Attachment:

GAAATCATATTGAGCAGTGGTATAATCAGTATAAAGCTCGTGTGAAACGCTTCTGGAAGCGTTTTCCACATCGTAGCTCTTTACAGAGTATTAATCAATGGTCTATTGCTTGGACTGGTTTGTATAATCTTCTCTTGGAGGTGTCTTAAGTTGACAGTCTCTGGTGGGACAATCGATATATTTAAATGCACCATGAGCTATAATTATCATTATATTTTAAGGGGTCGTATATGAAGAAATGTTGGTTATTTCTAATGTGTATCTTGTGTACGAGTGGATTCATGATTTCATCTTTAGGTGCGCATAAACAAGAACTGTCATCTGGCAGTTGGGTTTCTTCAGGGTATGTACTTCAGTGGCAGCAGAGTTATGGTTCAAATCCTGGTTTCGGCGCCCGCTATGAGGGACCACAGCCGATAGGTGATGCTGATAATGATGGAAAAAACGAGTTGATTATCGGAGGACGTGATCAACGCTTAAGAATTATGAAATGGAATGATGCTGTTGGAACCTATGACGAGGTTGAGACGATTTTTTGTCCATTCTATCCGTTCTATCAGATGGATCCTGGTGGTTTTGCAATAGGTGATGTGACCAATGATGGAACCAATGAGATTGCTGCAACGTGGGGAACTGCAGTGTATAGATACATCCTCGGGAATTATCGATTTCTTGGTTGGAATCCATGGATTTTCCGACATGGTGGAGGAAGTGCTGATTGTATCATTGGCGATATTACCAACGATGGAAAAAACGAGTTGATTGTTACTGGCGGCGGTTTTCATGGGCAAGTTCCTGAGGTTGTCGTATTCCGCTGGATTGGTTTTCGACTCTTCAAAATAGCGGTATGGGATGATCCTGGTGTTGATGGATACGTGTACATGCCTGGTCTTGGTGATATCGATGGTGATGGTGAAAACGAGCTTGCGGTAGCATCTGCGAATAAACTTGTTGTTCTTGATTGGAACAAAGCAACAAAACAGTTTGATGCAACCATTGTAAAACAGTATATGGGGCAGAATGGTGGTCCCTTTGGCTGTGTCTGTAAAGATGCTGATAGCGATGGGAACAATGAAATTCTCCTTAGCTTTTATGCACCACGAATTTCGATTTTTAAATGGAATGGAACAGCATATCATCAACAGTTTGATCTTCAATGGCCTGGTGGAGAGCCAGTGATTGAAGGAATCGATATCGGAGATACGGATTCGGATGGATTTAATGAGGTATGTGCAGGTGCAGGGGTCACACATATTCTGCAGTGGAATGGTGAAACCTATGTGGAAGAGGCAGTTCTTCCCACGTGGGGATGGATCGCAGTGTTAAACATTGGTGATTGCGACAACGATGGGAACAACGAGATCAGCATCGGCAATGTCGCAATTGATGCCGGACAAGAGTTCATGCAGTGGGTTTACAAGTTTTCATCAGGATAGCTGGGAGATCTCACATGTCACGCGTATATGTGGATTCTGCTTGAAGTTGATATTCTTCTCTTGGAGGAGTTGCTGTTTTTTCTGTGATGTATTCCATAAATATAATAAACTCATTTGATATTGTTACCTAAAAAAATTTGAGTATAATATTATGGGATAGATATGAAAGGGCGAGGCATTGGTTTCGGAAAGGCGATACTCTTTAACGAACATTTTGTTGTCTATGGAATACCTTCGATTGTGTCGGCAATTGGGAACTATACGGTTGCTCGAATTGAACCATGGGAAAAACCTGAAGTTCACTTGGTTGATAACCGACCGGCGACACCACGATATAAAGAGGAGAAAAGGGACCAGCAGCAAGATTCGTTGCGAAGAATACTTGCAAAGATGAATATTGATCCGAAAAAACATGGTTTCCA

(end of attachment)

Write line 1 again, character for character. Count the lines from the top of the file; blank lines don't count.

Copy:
GAAATCATATTGAGCAGTGGTATAATCAGTATAAAGCTCGTGTGAAACGCTTCTGGAAGCGTTTTCCACATCGTAGCTCTTTACAGAGTATTAATCAATGGTCTATTGCTTGGACTGGTTTGTATAATCTTCTCTTGGAGGTGTCTTAAGTTGACAGTCTCTGGTGGGACAATCGATATATTTAAATGCACCATGAGCTATAATTATCATTATATTTTAAGGGGTCGTATATGAAGAAATGTTGGTTATTTCTAATGTGTATCTTGTGTACGAGTGGATTCATGATTTCATCTTTAGGTGCGCATAAACAAGAACTGTCATCTGGCAGTTGGGTTTCTTCAGGGTATGTACTTCAGTGGCAGCAGAGTTATGGTTCAAATCCTGGTTTCGGCGCCCGCTATGAGGGACCACAGCCGATAGGTGATGCTGATAATGATGGAAAAAACGAGTTGATTATCGGAGGACGTGATCAACGCTTAAGAATTATGAAATGGAATGATGCTGTTGGAACCTATGACGAGGTTGAGACGATTTTTTGTCCATTCTATCCGTTCTATCAGATGGATCCTGGTGGTTTTGCAATAGGTGATGTGACCAATGATGGAACCAATGAGATTGCTGCAACGTGGGGAACTGCAGTGTATAGATACATCCTCGGGAATTATCGATTTCTTGGTTGGAATCCATGGATTTTCCGACATGGTGGAGGAAGTGCTGATTGTATCATTGGCGATATTACCAACGATGGAAAAAACGAGTTGATTGTTACTGGCGGCGGTTTTCATGGGCAAGTTCCTGAGGTTGTCGTATTCCGCTGGATTGGTTTTCGACTCTTCAAAATAGCGGTATGGGATGATCCTGGTGTTGATGGATACGTGTACATGCCTGGTCTTGGTGATATCGATGGTGATGGTGAAAACGAGCTTGCGGTAGCATCTGCGAATAAACTTGTTGTTCTTGATTGGAACAAAGCAACAAAACAGTTTGATGCAACCATTGTAAAACAGTATATGGGGCAGAATGGTGGTCCCTTTGGCTGTGTCTGTAAAGATGCTGATAGCGATGGGAACAATGAAATTCTCCTTAGCTTTTATGCACCACGAATTTCGATTTTTAAATGGAATGGAACAGCATATCATCAACAGTTTGATCTTCAATGGCCTGGTGGAGAGCCAGTGATTGAAGGAATCGATATCGGAGATACGGATTCGGATGGATTTAATGAGGTATGTGCAGGTGCAGGGGTCACACATATTCTGCAGTGGAATGGTGAAACCTATGTGGAAGAGGCAGTTCTTCCCACGTGGGGATGGATCGCAGTGTTAAACATTGGTGATTGCGACAACGATGGGAACAACGAGATCAGCATCGGCAATGTCGCAATTGATGCCGGACAAGAGTTCATGCAGTGGGTTTACAAGTTTTCATCAGGATAGCTGGGAGATCTCACATGTCACGCGTATATGTGGATTCTGCTTGAAGTTGATATTCTTCTCTTGGAGGAGTTGCTGTTTTTTCTGTGATGTATTCCATAAATATAATAAACTCATTTGATATTGTTACCTAAAAAAATTTGAGTATAATATTATGGGATAGATATGAAAGGGCGAGGCATTGGTTTCGGAAAGGCGATACTCTTTAACGAACATTTTGTTGTCTATGGAATACCTTCGATTGTGTCGGCAATTGGGAACTATACGGTTGCTCGAATTGAACCATGGGAAAAACCTGAAGTTCACTTGGTTGATAACCGACCGGCGACACCACGATATAAAGAGGAGAAAAGGGACCAGCAGCAAGATTCGTTGCGAAGAATACTTGCAAAGATGAATATTGATCCGAAAAAACATGGTTTCCA